Immunotherapies are revolutionizing the way we treat cancer. These promising and potent drugs aim to harness the body’s immune system, directing it to attack tumors. From basic science to clinical trials, Comprehensive Cancer Center researchers are conducting innovative studies to optimize the use of current immunotherapies, such as checkpoint inhibitors, predict who will respond, and identify new immune targets for therapy by dissecting the underlying mechanisms of antitumor immunity and immune tolerance.
Much of the research being conducted in immunotherapy is focused on the questions: What cells are the key players in the immune response and how do they develop and interact with other cells in their environment? We already know that T cells, a type of white blood cell, act as the immune system’s army, fighting off infections and viruses. Peter Savage, PhD, and his colleagues are studying Foxp3+ regulatory T (Treg) cells, a unique type of T cell that does not participate in host defense against pathogens and tumors. Instead, Treg cells actually suppress immunity by regulating other T cells.
A protein known as STING plays a crucial role in the immune system’s ability to “sense” cancer by recognizing and responding to DNA from tumor cells. Injection of compounds that activate the STING pathway directly into solid tumors in mice has been shown in prior studies to result in very potent anti-tumor immune responses. Justin Kline, MD, and colleagues have shown that by injecting substances that mimic tumor-cell DNA into the bloodstream, they could stimulate STING to provoke a life-extending immune response in mice with acute myeloid leukemia (AML).
Thomas Gajewski, MD, PhD, and colleagues explored how our microbiome (i.e., the bacterial flora in our gastrointestinal tract) influences responses to immunotherapy. By introducing a particular strain of bacteria into the digestive tracts of mice with melanoma, they were able to boost the ability of the animal’s immune systems to attack tumor cells. These gains were comparable to treatment with anticancer drugs known as checkpoint inhibitors, such as anti-PD-L1 antibodies. The combination of oral doses of the bacteria and injections with anti-PD-L1 antibody nearly abolished tumor outgrowth. These results provide important insights into why some people do or do not respond to immunotherapy and help identify mechanisms of drug resistance.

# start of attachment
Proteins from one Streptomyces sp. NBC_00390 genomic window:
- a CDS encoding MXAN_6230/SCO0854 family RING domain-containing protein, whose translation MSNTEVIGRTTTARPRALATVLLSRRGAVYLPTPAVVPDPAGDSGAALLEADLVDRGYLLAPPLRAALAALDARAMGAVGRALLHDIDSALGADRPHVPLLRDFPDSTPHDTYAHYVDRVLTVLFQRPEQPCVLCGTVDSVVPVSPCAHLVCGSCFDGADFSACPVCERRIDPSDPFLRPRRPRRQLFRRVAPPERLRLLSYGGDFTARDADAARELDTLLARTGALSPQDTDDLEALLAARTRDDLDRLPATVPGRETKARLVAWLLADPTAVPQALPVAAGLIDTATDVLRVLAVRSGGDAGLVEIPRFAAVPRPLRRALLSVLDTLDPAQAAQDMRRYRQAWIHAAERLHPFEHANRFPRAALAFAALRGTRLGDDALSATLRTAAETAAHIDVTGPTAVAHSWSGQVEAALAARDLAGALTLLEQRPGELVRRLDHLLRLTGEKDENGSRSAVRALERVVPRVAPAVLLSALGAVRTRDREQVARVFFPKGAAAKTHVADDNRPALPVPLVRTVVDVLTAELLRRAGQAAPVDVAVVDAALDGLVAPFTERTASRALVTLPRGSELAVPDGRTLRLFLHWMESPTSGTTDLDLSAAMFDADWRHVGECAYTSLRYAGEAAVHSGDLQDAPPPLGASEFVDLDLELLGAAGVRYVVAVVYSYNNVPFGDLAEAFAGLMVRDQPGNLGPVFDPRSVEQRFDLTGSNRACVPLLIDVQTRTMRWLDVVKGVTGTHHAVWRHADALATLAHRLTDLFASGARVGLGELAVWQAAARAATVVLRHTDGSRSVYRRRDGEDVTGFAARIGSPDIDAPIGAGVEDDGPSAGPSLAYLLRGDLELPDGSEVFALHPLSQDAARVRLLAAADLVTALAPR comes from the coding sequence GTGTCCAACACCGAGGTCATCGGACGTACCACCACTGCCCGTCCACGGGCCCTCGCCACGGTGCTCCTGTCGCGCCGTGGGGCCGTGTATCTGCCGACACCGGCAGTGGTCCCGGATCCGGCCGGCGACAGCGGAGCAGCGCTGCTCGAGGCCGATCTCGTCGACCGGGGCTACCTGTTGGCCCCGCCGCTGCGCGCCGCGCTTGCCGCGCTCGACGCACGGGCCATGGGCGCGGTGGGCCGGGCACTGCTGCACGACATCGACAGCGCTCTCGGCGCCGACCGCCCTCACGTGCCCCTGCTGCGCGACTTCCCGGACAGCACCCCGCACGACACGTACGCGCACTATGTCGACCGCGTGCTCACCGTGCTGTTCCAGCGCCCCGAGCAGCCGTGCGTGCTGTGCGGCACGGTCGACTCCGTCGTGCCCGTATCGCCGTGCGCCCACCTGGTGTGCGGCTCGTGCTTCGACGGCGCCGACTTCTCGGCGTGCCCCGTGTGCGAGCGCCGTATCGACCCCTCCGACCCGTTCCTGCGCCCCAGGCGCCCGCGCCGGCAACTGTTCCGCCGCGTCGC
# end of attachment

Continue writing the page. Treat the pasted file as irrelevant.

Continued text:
By combining local radiation therapy and anti-cancer vaccines with checkpoint inhibitors, Ralph Weichselbaum, MD, and colleagues, working with mice, were able to increase the response rate for these new immunotherapy agents. The findings showed this sequence of treatments could open up unresponsive pancreatic cancers to immune cell infiltration, often leading to immunologic control of tumor growth. They may eventually help physicians make better use of checkpoint inhibitors to treat many types of cancer.
Wenbin Lin, PhD, Ralph Weichselbaum, MD, and collaborators recently developed a way to spur checkpoint blockade immunotherapy into more potent action with a drug cocktail contained in a nanoparticle. The nanoparticles assemble themselves from zinc and a drug called oxaliplatin, which is widely used against advanced-stage metastatic colon cancer. A photosensitizing agent called pyrolipid forms the outer layer. When light is shined on the pyrolipid it generates molecules that can kill cancer. It also activates T-cells that can recognize cancer cells, so the nanoparticles pack a triple punch.
Understanding how to overrule a signaling pathway that can cause treatments to fail in metastatic melanoma patients should help physicians extend the benefits of recently approved immunity-boosting drugs known as checkpoint inhibitors to more patients. Thomas Gajewski, MD, PhD, and colleagues showed how these tumors shield themselves from T cells—the immune system’s front-line anti-cancer weapon—by producing high levels of beta-catenin, an intracellular messenger.